India has banned the production, import and sale of electronic cigarettes in a public health decision that will dash the expansion plans of companies such as Juul Labs and Philip Morris International in the country.
The ban, announced on Wednesday, will be imposed through an executive order and will include jail terms of up to three years for offenders.
India’s health ministry, which proposed the move, had said it was needed to ensure e-cigarettes don’t become an “epidemic” among children and young adults. Several state governments in the country had already prohibited e-cigarettes before the central government’s announcement.
“Considering the seriousness of the impact of e-cigarettes on the youth, the cabinet has approved an ordinance to ban e-cigarettes,” Finance Minister Nirmala Sitharaman told a news conference.
The first offence will be punishable by up to one year in prison or a fine of up to 100,000 rupees ($1,405), or both. For a subsequent offence, the punishment will be imprisonment of up to three years and a fine of up to 500,000 rupees ($7,028).
India has 106 million adult smokers, second only to China in the world, making it a lucrative market for firms that make e-cigarettes, such as Juul and Philip Morris.
More than 900,000 people die each year in the country due to tobacco-related illnesses.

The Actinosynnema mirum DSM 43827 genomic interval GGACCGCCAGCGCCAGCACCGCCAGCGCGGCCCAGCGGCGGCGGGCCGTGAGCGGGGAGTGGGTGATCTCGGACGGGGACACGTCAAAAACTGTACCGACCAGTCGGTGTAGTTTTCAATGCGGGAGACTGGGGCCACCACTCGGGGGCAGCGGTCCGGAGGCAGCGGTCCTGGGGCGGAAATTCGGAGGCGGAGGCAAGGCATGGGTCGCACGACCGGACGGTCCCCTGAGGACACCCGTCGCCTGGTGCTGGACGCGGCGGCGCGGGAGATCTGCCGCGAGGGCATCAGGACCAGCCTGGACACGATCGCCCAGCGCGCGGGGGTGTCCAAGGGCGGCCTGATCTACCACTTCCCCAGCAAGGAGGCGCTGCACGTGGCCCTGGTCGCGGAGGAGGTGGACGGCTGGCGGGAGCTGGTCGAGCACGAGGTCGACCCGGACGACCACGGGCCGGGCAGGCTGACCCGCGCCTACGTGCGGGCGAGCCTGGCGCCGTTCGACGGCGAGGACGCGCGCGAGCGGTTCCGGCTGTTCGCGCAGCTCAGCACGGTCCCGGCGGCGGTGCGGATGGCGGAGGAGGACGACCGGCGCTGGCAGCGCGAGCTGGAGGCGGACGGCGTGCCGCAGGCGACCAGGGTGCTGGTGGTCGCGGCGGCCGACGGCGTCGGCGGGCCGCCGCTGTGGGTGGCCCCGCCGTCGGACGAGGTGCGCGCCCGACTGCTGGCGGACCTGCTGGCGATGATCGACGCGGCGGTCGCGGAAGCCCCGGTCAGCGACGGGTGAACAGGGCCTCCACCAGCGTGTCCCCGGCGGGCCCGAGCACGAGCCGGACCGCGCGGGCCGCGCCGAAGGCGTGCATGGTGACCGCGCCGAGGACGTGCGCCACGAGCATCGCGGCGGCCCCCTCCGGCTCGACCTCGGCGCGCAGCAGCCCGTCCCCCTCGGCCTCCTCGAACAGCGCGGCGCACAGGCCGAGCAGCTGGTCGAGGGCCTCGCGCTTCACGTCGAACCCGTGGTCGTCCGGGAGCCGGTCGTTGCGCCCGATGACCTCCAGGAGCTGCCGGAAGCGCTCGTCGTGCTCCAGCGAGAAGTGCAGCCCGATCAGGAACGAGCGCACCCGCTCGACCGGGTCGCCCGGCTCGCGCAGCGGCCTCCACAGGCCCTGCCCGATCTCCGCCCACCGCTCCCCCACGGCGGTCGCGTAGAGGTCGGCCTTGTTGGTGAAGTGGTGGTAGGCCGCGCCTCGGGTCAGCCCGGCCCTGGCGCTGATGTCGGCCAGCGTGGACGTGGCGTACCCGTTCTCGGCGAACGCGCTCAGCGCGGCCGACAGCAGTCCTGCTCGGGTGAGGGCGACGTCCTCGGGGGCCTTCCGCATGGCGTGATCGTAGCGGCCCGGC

While announcing the ban, Sitharaman showed various types of products to the media, including a pack of Juul e-cigarettes.
Juul had plans to launch its e-cigarette in India and has hired several senior executives in recent months. Philip Morris also has plans to launch its heat-not-burn smoking device in India, Reuters has reported.
A spokeswoman for Juul in India declined to comment, the Reuters news agency reported, while Philip Morris did not immediately respond to a request by Reuters for comment.
Juul, which sells sleek vaping devices that resemble USB flash drives and that have become a sensation in the United States, has previously said it aims to improve the lives of smokers by offering a “satisfying alternative to combustible cigarettes”.
E-cigarettes heat up a liquid – which usually contains nicotine – into vapour that is inhaled.
The vapour is missing most of the estimated 7,000 chemicals in tobacco smoke, but does contain a number of substances that could potentially be harmful.
E-cigarettes have been pushed by producers as a safer alternative to traditional smoking and as a way to kick the habit.
However, critics say that apart from being potentially harmful in themselves, the flavours of some liquids have turned millions of children into so-called “vapers” – and potential future smokers.
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